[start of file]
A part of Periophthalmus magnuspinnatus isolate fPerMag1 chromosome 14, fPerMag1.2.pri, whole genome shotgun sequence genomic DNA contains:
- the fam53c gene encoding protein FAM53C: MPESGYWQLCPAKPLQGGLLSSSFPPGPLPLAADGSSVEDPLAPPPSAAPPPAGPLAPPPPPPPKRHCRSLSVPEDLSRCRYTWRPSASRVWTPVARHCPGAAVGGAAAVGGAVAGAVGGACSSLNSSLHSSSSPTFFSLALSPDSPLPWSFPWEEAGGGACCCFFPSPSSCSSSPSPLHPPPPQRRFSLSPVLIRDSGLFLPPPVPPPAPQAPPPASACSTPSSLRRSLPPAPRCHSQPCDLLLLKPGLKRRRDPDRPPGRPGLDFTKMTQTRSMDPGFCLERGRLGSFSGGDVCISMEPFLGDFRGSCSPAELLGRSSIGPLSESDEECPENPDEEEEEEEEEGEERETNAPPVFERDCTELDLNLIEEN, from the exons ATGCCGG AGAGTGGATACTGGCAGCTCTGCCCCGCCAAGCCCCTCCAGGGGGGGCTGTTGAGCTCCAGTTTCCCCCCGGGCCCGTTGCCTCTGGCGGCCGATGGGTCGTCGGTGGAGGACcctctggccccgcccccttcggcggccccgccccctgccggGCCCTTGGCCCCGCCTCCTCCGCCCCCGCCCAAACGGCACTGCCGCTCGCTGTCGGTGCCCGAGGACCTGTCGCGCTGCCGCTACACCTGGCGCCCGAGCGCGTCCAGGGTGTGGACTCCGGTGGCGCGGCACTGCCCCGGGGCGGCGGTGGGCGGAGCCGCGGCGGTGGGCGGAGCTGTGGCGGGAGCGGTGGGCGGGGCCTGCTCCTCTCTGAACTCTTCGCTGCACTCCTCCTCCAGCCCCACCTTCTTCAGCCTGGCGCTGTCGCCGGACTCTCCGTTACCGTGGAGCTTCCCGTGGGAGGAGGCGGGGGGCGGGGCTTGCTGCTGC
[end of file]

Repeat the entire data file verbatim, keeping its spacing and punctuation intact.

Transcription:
A part of Periophthalmus magnuspinnatus isolate fPerMag1 chromosome 14, fPerMag1.2.pri, whole genome shotgun sequence genomic DNA contains:
- the fam53c gene encoding protein FAM53C: MPESGYWQLCPAKPLQGGLLSSSFPPGPLPLAADGSSVEDPLAPPPSAAPPPAGPLAPPPPPPPKRHCRSLSVPEDLSRCRYTWRPSASRVWTPVARHCPGAAVGGAAAVGGAVAGAVGGACSSLNSSLHSSSSPTFFSLALSPDSPLPWSFPWEEAGGGACCCFFPSPSSCSSSPSPLHPPPPQRRFSLSPVLIRDSGLFLPPPVPPPAPQAPPPASACSTPSSLRRSLPPAPRCHSQPCDLLLLKPGLKRRRDPDRPPGRPGLDFTKMTQTRSMDPGFCLERGRLGSFSGGDVCISMEPFLGDFRGSCSPAELLGRSSIGPLSESDEECPENPDEEEEEEEEEGEERETNAPPVFERDCTELDLNLIEEN, from the exons ATGCCGG AGAGTGGATACTGGCAGCTCTGCCCCGCCAAGCCCCTCCAGGGGGGGCTGTTGAGCTCCAGTTTCCCCCCGGGCCCGTTGCCTCTGGCGGCCGATGGGTCGTCGGTGGAGGACcctctggccccgcccccttcggcggccccgccccctgccggGCCCTTGGCCCCGCCTCCTCCGCCCCCGCCCAAACGGCACTGCCGCTCGCTGTCGGTGCCCGAGGACCTGTCGCGCTGCCGCTACACCTGGCGCCCGAGCGCGTCCAGGGTGTGGACTCCGGTGGCGCGGCACTGCCCCGGGGCGGCGGTGGGCGGAGCCGCGGCGGTGGGCGGAGCTGTGGCGGGAGCGGTGGGCGGGGCCTGCTCCTCTCTGAACTCTTCGCTGCACTCCTCCTCCAGCCCCACCTTCTTCAGCCTGGCGCTGTCGCCGGACTCTCCGTTACCGTGGAGCTTCCCGTGGGAGGAGGCGGGGGGCGGGGCTTGCTGCTGC